Space Mountain at Disneyland Park will be closed for refurbishment beginning September 18 and currently has no re-opening date lined up as of the time of publishing.
Space Mountain Closing for Refurbishment
We expect that this refurbishment is for general maintenance and care of the iconic Tomorrowland attraction. The timing is right for a potential return of the “Ghost Galaxy” overlay that we’ve seen run during Halloween at Disneyland in the past, although it’s been several years since that was installed, and seems unlikely. We are hoping this gives crews the opportunity to fix some chronic issues we have seen recently, like the struggling tunnel lighting.
Tunnel Lighting Effect Barely Working
In July, we dropped in to discover almost all the lights burnt out in the famous blue light tunnel at the beginning of Space Mountain at Disneyland.
Before taking off into space, guests move through this tunnel as it pulses with blue lights. We took these photos when most of the blue lights are supposed to be illuminated, but barely any of them are in working order.
See the full (lack of) effect in our video below.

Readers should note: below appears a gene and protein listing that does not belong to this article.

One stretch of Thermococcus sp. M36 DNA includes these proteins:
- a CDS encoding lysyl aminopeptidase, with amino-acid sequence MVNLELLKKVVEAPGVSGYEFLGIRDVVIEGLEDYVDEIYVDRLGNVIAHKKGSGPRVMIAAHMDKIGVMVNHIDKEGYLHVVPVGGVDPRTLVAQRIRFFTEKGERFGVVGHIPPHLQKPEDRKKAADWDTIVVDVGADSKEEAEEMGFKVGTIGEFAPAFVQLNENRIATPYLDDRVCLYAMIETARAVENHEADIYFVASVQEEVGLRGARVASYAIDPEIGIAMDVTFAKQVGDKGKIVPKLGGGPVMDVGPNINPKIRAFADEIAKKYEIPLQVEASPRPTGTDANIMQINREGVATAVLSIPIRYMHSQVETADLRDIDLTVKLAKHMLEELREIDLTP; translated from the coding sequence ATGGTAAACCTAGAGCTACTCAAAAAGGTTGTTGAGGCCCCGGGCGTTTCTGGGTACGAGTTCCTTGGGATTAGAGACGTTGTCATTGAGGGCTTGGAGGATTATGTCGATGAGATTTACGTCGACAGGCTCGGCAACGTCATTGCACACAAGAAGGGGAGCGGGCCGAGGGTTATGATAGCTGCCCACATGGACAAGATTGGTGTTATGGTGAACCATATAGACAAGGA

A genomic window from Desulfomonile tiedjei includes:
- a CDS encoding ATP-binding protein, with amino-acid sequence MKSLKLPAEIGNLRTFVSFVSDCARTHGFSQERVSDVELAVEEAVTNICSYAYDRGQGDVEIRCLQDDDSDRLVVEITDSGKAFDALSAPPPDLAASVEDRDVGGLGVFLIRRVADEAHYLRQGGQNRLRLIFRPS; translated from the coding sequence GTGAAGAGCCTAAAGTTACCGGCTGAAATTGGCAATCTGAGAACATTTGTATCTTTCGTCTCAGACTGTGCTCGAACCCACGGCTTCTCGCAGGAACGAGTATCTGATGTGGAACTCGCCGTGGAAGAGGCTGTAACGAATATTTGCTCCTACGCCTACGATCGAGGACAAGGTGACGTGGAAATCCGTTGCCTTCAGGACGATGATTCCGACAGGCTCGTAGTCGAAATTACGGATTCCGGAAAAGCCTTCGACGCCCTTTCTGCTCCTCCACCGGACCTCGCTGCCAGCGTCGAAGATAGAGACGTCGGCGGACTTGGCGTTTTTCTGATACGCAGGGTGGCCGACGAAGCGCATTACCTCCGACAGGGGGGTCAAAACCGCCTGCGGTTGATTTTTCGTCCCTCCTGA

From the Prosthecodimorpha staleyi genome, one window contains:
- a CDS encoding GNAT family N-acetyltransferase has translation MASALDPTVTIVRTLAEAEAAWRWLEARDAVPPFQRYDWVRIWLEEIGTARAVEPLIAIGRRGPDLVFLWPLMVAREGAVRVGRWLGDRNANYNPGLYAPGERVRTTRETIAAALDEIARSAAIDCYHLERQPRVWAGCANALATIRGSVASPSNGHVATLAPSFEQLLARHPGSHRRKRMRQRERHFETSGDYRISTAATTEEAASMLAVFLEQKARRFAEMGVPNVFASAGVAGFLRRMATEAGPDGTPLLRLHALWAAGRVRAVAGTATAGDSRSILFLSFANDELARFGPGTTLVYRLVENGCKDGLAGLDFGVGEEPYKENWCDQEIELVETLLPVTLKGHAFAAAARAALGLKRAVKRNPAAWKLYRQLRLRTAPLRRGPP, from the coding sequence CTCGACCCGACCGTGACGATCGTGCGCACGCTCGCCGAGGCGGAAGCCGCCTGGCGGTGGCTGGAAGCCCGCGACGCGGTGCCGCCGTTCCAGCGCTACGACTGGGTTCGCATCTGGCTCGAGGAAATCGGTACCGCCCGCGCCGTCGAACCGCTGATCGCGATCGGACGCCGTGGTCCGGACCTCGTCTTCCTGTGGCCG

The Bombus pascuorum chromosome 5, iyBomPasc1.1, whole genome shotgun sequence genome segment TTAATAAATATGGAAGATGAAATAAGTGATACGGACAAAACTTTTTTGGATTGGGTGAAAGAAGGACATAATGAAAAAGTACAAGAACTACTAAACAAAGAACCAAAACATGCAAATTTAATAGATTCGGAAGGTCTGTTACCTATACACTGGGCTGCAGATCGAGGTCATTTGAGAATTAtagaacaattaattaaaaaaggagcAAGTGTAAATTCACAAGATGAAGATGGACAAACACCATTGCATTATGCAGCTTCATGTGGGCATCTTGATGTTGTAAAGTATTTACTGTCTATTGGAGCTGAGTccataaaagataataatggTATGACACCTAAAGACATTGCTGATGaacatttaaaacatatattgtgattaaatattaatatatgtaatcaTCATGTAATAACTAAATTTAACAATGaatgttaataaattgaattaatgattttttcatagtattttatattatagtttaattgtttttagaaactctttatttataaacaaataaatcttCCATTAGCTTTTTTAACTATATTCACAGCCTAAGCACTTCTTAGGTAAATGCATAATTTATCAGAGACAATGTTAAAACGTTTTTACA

Just a few lights here and there near the bottom of the tunnel turned on.
The coaster recently had the “Star Wars”-themed Hyperspace Mountain overlay to celebrate May the 4th. For Hyperspace Mountain, the effect is turned off completely.
Despite the overlay having been removed and the regular experience restored weeks ago, the blue light tunnel is still not operating correctly. See how it should look in our 2021 video below (skip to 6:00 for the actual ride).
The original version of Space Mountain opened in 1975 at Magic Kingdom. It proved so popular, Disney constructed other versions at Disneyland, Tokyo Disneyland, Disneyland Paris, and Hong Kong Disneyland. Shanghai Disney is the only Disney Resort with no Space Mountain, although they have the original TRON Lightcycle Run.
Each version of the ride is a little different, but they all take guests on a high-speed adventure through the iconic pyramid-like building.
The Parisian version of Space Mountain was originally called De la Terre à la Lune, and was inspired by “From the Earth to the Moon” by Jules Verne.
At both Disneyland Paris and Hong Kong Disneyland, the “Star Wars” Hyperspace Mountain overlay was originally supposed to be temporary but has become permanent.
Tokyo Disneyland recently broke ground on its completely new version of the ride, expected to open in 2027.